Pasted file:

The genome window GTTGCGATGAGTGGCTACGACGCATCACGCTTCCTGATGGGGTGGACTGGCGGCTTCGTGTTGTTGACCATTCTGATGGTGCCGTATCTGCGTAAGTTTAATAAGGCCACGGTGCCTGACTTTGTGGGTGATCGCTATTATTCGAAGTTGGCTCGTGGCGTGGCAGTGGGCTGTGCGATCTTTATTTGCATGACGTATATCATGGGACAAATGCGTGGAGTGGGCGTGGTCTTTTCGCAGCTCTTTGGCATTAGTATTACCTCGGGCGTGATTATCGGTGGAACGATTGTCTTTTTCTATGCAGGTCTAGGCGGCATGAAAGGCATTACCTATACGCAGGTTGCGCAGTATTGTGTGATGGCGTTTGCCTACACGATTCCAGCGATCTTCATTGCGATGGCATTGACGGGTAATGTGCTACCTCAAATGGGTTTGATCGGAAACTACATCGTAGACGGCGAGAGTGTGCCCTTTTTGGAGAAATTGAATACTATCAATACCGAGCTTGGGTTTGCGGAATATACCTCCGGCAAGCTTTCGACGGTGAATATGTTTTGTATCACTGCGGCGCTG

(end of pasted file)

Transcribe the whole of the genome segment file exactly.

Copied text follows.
The genome window GTTGCGATGAGTGGCTACGACGCATCACGCTTCCTGATGGGGTGGACTGGCGGCTTCGTGTTGTTGACCATTCTGATGGTGCCGTATCTGCGTAAGTTTAATAAGGCCACGGTGCCTGACTTTGTGGGTGATCGCTATTATTCGAAGTTGGCTCGTGGCGTGGCAGTGGGCTGTGCGATCTTTATTTGCATGACGTATATCATGGGACAAATGCGTGGAGTGGGCGTGGTCTTTTCGCAGCTCTTTGGCATTAGTATTACCTCGGGCGTGATTATCGGTGGAACGATTGTCTTTTTCTATGCAGGTCTAGGCGGCATGAAAGGCATTACCTATACGCAGGTTGCGCAGTATTGTGTGATGGCGTTTGCCTACACGATTCCAGCGATCTTCATTGCGATGGCATTGACGGGTAATGTGCTACCTCAAATGGGTTTGATCGGAAACTACATCGTAGACGGCGAGAGTGTGCCCTTTTTGGAGAAATTGAATACTATCAATACCGAGCTTGGGTTTGCGGAATATACCTCCGGCAAGCTTTCGACGGTGAATATGTTTTGTATCACTGCGGCGCTG